November 11, 2012

Positivity: Stolen Mojave Desert cross recovered just before Veteran’s Day

Filed under: Positivity — Tom @ 6:00 am

From Los Angeles:

Nov 10, 2012 / 08:02 am

The World War I veteran memorial cross that was stolen from the Mojave Desert in 2010 has been recovered just days before the installation of its replacement.

“My reaction was one of surprise,” Jim Rowoldt, Veterans of Foreign Wars California Adjutant, told CNA Nov. 8.

The cross, which has served as a memorial for fallen soldiers of the First World War since 1934, was stolen in 2010 following the U.S. Supreme Court’s ruling that it did not violate the separation of church and state.

On Nov. 5, just days before the installation of the new memorial on Veteran’s Day, the cross was found with a note identifying it as the one that had been stolen nearly 400 miles away, just outside San Francisco, KGO-TV reported.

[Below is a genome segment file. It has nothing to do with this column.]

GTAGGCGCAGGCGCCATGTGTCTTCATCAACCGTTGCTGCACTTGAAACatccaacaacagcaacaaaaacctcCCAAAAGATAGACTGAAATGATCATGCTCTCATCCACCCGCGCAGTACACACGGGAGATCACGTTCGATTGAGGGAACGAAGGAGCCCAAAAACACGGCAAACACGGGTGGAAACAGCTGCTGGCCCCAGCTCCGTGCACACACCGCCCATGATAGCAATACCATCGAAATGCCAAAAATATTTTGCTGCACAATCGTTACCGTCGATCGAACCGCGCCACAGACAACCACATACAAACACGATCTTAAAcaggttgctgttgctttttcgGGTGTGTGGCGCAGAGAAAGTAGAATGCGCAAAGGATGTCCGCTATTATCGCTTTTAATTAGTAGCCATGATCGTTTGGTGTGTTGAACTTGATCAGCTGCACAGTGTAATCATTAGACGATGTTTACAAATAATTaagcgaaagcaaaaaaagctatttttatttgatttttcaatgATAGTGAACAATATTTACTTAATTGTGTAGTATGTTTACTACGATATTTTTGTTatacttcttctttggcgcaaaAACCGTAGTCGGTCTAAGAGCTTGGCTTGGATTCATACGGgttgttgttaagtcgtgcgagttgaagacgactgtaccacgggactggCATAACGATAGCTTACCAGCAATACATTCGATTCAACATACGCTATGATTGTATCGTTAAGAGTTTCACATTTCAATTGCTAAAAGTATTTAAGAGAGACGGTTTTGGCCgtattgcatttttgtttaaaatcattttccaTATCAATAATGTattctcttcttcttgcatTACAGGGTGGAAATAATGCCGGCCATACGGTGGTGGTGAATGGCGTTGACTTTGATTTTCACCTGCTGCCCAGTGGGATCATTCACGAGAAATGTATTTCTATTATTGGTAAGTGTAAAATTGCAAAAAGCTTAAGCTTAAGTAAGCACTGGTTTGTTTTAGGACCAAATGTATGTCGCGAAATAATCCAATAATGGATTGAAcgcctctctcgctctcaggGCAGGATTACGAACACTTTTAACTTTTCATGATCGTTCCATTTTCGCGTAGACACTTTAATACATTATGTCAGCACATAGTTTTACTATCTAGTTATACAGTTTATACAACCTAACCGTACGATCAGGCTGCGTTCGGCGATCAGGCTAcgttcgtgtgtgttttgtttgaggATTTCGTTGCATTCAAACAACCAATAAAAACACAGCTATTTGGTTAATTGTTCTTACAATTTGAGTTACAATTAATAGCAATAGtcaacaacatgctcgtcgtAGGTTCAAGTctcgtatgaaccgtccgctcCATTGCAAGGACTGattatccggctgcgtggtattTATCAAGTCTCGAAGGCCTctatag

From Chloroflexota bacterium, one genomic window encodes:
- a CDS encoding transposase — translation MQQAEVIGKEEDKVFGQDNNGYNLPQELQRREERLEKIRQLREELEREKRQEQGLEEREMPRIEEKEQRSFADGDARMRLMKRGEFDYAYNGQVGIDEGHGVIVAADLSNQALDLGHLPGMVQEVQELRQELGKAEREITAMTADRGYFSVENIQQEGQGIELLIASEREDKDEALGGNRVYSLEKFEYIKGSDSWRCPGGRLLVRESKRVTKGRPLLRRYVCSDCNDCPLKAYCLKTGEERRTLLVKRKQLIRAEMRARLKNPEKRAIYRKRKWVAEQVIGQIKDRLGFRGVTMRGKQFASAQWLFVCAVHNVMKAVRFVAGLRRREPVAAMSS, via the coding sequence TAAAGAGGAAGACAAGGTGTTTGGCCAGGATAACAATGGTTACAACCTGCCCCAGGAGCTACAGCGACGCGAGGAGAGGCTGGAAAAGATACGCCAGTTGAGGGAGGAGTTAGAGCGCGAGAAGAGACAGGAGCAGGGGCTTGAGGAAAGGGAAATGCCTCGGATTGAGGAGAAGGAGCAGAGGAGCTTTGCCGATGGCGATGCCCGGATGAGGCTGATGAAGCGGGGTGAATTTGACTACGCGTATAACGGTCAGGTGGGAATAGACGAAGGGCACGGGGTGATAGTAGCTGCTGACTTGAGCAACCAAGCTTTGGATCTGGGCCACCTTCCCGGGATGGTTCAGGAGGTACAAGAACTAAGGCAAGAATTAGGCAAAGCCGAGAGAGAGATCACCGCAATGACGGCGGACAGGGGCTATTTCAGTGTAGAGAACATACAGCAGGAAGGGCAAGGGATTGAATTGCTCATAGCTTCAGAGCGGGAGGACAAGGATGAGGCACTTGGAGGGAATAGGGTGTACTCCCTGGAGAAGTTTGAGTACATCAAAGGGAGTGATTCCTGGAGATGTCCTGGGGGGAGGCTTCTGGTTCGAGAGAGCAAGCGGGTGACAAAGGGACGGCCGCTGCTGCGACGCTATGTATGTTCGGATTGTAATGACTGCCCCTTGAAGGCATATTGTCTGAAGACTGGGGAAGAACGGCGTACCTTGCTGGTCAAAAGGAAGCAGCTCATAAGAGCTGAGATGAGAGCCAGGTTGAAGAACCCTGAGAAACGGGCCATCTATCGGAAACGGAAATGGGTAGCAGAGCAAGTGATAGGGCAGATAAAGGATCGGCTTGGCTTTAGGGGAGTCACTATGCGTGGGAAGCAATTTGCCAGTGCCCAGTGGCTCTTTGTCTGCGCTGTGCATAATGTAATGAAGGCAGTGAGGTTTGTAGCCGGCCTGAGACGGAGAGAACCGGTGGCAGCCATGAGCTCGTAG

Hiram Sasser, Director of Litigation for the Liberty Institute, the organization that represented the caretakers of the cross in the case called the finding “awfully providential.”

“They’re thrilled that after more than a decade of litigation, they’re finally going to be able to see it through to the end and see the memorial restored,” Sasser said.

The Veterans of Foreign Wars, who originally erected the cross, have been planning on installing a replacement cross on the same location at the exact local time anniversary of the end of World War I, which falls on Veteran’s Day.

“We’re raising it up on the eleventh hour of the eleventh day of the eleventh month, which is, if you pardon the time change, the actual anniversary of the ending of WWI,” Sasser said.

The lawsuit that targeted the cross was filed by the American Civil Liberties Union on behalf of a former National Park Service employee who called for its removal because it was located on public land in the Mojave National Preserve.

Even though a replacement cross has been made for the memorial, the one that was stolen will be returned to Henry and Wanda Sandoz, the caretakers of the memorial. …

Go here for the rest of the story.

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